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U.S. Department of Health and Human Services

Inspections, Compliance, Enforcement, and Criminal Investigations

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Kimberly-Clark Corporation 04-Jun-08

Department of Health and Human Services' logoDepartment of Health and Human Services

Public Health Service
Food and Drug Administration

 

9200 Corporate Boulevard
Rockville MD 20850


WARNING LETTER

JUN 4 2008

VIA FEDERAL EXPRESS {AND FACSIMILIE}

Thomas J. Falk
CEO and Chairman of the Board
Kimberly-Clark Corporation
351 Phelps Drive
Irving, Texas 75038

Dear Mr. Falk:

We have received the March 24, 2008, letter from Mr. Tom Gonzales, Vice President, Quality Assurance and Regulatory Affairs, Kimberly-Clark Healthcare, and Mr. Ross Mansbach, Chief Counsel, Kimberly-Clark Healthcare, and the September 10, 2007, letter, from Mr. Tom Gonzales responding to our August 31, 2007 letter. In our letter, we requested that you provide us with the FDA clearance numbers for KIMGUARD ONESTEP Simultaneous Sterilization Wrap, models KC100, KC200, KC300, KC400, KC500, and KC600, and KIMGUARD Sequential Sterilization Wrap, models KC100, KC200, KC300, KC400, KC500, and KC600, or to provide the basis for your determination that these products do not require FDA clearance. In his responses, Mr. Gonzalez stated that the models Kimberly-Clark added to its sterilization wrap product line between 1991 and 1995 were similar to the wraps previously cleared under K803294 and K881471 and that the changes were not significant enough to require submission of new 510(k)s.

Under section 201(h) of the Act, the KIMGUARD ONE-STEP Simultaneous Sterilization Wrap, models KC100, KC200, KC300, KC400, KC500, and KC600, and KIMGUARD Sequential Sterilization Wrap, models KC100, KC200, KC300, KC400, KC500, and KC600, are devices because they are intended for use in the diagnosis of disease or other conditions or in the cure, mitigation, treatment, or prevention of disease, or are intended to affect the structure or function of the body, 21 U.S.C. 321(h). The Act requires that manufacturers of devices that are not exempt obtain marketing approval or clearance for their products from the FDA before they may offer them for sale. This helps protect the public health by ensuring that new devices are shown to be both safe and effective or substantially equivalent to other devices already legally marketed in this country for which approval is not required.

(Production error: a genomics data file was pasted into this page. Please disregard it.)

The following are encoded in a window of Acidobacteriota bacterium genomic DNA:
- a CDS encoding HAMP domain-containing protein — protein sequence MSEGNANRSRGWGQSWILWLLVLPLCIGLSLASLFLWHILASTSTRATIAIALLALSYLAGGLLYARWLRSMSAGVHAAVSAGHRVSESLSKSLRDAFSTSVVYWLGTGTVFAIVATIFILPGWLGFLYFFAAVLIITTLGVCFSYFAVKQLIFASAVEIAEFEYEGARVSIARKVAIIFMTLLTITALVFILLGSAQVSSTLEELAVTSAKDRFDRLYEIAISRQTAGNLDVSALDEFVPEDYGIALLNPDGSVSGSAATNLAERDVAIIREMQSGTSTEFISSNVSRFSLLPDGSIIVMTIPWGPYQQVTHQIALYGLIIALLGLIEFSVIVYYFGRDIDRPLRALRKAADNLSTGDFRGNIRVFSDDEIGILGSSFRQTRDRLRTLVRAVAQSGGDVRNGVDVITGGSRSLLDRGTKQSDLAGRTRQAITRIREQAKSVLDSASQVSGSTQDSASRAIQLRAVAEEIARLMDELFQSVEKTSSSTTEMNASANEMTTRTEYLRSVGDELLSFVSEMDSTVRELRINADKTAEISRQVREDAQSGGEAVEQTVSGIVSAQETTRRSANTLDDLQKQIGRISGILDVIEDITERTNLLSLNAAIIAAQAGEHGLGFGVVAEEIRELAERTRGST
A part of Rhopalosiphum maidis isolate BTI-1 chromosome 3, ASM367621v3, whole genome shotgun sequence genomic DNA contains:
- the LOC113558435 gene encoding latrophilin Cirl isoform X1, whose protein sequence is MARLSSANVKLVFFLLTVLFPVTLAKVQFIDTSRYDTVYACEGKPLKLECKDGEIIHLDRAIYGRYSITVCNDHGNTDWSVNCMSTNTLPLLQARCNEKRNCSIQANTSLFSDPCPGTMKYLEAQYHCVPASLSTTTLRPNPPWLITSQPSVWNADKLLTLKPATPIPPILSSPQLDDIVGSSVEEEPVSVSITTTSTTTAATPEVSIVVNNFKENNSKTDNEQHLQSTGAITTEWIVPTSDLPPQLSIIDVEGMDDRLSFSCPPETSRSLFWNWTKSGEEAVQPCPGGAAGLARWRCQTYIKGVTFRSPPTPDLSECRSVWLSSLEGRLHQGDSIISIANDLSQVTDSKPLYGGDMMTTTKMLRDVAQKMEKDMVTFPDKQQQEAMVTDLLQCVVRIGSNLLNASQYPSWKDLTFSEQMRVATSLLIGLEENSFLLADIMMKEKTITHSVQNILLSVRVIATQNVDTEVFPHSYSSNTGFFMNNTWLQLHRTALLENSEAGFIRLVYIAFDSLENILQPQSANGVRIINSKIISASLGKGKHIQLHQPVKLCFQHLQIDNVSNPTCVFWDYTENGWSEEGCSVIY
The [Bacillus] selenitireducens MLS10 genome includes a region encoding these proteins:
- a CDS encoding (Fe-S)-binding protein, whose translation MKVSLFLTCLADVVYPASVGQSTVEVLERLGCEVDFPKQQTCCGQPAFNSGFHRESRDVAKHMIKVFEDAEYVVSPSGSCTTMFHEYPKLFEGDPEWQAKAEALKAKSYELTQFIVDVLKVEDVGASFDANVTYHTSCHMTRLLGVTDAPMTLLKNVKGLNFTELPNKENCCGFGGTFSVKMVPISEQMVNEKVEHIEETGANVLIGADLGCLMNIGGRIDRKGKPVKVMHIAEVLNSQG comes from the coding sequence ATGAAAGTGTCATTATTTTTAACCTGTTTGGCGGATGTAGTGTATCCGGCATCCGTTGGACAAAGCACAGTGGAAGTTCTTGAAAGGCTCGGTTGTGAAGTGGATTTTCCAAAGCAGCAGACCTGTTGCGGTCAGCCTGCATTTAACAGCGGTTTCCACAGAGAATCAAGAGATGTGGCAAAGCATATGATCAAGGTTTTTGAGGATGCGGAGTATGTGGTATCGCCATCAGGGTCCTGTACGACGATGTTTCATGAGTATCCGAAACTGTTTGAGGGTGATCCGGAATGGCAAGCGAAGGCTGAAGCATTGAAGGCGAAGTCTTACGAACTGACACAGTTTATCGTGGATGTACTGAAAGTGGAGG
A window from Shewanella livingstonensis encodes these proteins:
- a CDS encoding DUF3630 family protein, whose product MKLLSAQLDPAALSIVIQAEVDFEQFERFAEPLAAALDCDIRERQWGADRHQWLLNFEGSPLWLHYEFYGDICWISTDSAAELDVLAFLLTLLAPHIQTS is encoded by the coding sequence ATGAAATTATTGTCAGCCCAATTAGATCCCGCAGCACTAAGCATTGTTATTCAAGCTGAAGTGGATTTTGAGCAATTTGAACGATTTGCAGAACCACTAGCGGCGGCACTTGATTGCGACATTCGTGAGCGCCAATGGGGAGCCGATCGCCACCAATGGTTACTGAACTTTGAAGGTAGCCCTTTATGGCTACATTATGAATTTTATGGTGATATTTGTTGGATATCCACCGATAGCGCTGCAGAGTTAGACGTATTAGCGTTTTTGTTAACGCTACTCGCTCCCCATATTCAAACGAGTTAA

The Center for Devices and Radiological Health (CDRH) has reviewed your March 24, 2008, and September 10, 2007, responses and has determined that significant changes have been made to the devices cleared under K803294 (SPUNGUARD Sterilization Wrap) and K881471 (KIMGUARD Regular and Heavy Duty Sterile Wrap) that require submission of new 510(k)s. The significant changes include the following:

1. The 510(k)-cleared SPUNGUARD Sterilization Wrap (K803294) was constructed of two layers (i.e., one layer of spunbound polypropylene bonded with a layer of meltblown polypropylene or SM). Following clearance, the construction was changed to three layers (i.e., a layer of meltblown polypropylene bonded on both sides with a layer of spunbound polypropylene or SMS). The KIMGUARD KC100 Sequential Wrap model, which is constructed of three layers, appears to be a modification of that device. It is unclear whether the change to three layers could hinder the ability of the sterilant to penetrate through the wrap to the medical device to be sterilized.

2. The 510(k)-cleared KIMGUARD Regular and Heavy Duty models (K881471) correspond most closely to the current KC200 and KC500 Sequential Wrap models, respectively. However, the specifications for tensile strength of the current models are lower than the specifications for the models cleared in K881471. Weakened wrap strength due to lower tensile strength could lead to maintenance of package integrity and product sterility issues.

3. A modification of the SPUNGUARD model cleared under K803294 was introduced in 1993 as SPUNGUARD Heavy Duty and is currently marketed as KC300 Sequential Wrap. The data you submitted indicate that KC300 is manufactured at a higher tensile strength than the cleared KC100 model. Higher tensile strength raises the concern that the KC300 wrap may hinder sterilant penetration.